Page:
[5.] He applies what he said to their hearts, as a matter in which they were most nearly concerned. Be it known unto you therefore, men and brethren, that through this man is preached unto you the forgiveness of sins; by his sufferings unto death it is obtained, in his name it is declared, and by his authority bestowed: and by him, through the merit of his obedience unto death, all that believe are justified from all things; discharged from the condemnation of the law, and the guilt of all their transgressions, be they never so many, great, or aggravated; from which ye could not be justified by the law of Moses, legal or ceremonial, none being able to fulfil the moral law in immaculate perfection, and the ceremonial prescribed no sacrifice for wilful transgression: and therefore all who looked for justification by the deeds of the law, were necessarily left under wrath and condemnation. Note; One of the chief gospel promises and privileges is the forgiveness of sins. In Christ Jesus there is a free and full pardon offered to the miserable and the desperate.

Lastly, He solemnly warns them of the danger of rejecting this salvation. Beware therefore, lest, through your obstinate infidelity, that fearful and alarming threatening come upon you which is spoken of in one of the prophets, (Habakkuk 1:5.) concerning the men of that generation in which he lived; Behold, ye despisers, and wonder at your own obstinacy and stupidity, and my vengeance ready to light upon you; and perish, be covered with shame, and hide yourselves in terrors at the approaching judgments; for I work a work in your days, a work which ye shall in no wise believe, though a man declare it unto you; such as the destruction of their temple and nation by the Romans, a judgment more terrible than ever before fell upon them by the hand of the Chaldeans. It may also refer to the glorious work of redemption and mercy which should be extended to the Gentiles, while the Jews would be rejected for their wilful unbelief and impenitence; neither of which would they believe, though told them by persons of the most undoubted credit and authority.

4thly, Nothing could be more kindly spoken than this discourse of the apostle, or more respectful to the Jewish people. But we are told,

1. The ill reception that many of the Jews gave to his sermon. They went out of the synagogue, in open contempt of the apostle and of the doctrine of Christ which he preached; intimating thereby an avowed resolution never to hear him again, or regard aught that he could say. And justly are they abandoned to their infidelity, who obstinately reject the counsel of the Lord against their own souls, and will not even give the gospel a candid hearing.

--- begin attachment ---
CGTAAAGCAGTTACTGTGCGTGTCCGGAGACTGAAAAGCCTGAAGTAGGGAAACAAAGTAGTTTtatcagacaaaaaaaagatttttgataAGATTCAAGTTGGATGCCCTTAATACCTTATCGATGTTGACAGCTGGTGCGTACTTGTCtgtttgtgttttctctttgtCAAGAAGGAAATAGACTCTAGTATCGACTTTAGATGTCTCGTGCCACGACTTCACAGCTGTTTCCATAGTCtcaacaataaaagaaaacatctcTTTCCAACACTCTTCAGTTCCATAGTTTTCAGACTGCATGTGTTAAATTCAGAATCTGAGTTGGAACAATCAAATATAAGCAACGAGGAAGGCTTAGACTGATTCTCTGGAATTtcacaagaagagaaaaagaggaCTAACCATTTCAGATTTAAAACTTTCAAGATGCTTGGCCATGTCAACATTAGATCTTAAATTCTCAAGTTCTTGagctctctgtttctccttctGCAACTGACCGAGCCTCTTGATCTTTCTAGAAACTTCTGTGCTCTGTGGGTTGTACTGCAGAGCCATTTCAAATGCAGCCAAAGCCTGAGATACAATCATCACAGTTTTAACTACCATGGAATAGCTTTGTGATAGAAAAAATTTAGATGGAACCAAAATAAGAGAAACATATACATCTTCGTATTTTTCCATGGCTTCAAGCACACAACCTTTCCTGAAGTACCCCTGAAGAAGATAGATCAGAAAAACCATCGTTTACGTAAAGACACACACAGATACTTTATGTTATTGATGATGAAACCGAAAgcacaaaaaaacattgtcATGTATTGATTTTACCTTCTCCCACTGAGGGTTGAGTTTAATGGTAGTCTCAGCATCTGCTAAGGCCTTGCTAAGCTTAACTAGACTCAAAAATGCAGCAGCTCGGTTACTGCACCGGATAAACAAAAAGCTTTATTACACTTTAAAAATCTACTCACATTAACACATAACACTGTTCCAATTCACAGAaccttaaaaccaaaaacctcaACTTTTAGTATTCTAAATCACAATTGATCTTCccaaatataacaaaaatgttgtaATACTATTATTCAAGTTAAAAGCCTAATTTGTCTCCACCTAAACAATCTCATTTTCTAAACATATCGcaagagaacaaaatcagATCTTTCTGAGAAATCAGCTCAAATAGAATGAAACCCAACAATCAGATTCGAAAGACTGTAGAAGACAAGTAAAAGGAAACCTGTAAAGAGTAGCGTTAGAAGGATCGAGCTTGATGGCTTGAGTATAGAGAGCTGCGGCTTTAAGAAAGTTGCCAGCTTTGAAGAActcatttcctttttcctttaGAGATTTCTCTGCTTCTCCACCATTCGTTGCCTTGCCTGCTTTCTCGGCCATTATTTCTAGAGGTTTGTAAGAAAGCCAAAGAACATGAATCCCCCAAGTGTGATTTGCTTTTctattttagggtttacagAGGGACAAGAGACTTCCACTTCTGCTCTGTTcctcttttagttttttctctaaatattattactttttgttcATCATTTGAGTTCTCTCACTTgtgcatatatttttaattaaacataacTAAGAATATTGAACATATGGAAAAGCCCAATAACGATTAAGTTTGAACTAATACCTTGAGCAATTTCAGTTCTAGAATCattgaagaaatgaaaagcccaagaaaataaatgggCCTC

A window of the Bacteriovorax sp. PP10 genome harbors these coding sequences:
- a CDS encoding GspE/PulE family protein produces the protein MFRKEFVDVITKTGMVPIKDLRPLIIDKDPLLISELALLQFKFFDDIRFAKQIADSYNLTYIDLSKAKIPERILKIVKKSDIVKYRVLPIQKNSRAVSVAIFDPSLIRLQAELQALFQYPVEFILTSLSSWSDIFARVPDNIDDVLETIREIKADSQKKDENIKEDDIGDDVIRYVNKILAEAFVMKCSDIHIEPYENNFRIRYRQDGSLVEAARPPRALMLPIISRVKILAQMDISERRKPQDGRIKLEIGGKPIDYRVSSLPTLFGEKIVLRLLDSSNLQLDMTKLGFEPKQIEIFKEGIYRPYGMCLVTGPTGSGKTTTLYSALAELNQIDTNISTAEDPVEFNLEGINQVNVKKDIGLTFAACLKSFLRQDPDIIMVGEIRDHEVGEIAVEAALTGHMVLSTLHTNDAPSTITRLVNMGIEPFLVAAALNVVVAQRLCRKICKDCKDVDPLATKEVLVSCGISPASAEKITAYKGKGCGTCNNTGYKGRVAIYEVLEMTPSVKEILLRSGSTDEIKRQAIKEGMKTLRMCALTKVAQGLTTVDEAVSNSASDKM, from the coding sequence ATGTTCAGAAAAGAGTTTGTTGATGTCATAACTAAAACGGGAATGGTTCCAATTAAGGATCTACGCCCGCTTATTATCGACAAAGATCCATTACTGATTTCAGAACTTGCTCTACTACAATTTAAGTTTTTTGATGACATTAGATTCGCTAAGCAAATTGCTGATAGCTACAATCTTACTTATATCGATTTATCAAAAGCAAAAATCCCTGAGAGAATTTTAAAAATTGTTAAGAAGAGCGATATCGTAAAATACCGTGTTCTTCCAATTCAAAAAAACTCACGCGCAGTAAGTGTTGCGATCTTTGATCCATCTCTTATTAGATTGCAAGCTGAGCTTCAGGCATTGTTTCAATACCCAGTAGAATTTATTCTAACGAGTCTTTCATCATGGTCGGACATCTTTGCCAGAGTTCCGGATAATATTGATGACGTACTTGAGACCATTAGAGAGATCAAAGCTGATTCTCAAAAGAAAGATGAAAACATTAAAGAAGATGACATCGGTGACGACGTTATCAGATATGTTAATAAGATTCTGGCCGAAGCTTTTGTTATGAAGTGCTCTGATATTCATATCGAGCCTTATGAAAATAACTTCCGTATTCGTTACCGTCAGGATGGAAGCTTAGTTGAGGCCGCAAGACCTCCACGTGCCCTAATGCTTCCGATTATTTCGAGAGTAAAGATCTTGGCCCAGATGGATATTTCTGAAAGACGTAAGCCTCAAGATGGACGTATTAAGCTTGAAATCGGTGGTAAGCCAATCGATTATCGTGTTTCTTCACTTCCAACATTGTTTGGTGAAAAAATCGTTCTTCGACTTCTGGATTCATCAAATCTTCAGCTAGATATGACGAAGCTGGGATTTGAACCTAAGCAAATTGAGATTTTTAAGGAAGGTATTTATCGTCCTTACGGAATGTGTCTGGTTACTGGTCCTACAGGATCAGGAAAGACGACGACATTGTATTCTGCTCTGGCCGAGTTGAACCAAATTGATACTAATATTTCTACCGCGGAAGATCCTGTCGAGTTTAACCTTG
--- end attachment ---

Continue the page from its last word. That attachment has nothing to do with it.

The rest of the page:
2. The Gentiles hereupon, the proselytes of righteousness, who attended the Jewish worship, besought, that if the Jews refused to receive the gracious message, these words might be preached to them the next sabbath. They longed for that salvation which the others slighted.

3. Though the generality of the Jews turned their backs on the apostles and their preaching, many were affected by what they heard, both of the native Jews, and religious proselytes, and they followed Paul and Barnabas, that they might in private have some farther conference with them on a matter so important: and the apostles, glad to see them thus impressed, conversed freely with them on the subject, to carry on the good work begun on their hearts, warmly exhorting and persuading them by every powerful argument to continue in the grace of God, faithfully embracing, and boldly professing the gospel doctrines, depending on the Spirit's influence, and waiting in the use of all appointed means upon the Lord. Note; They who truly receive the word of Christ, will follow his ministers, and long for farther instruction in righteousness.

4. The next sabbath, the auditory was immense. Probably on the week days, the apostles had improved every opportunity to spread the truths of God; and as the Gentiles were graciously received by them, they flocked together on the sabbath, and not only the religious proselytes, but many of those who were before idolatrous, invited by curiosity, or from better motives, assembled to hear the word of God.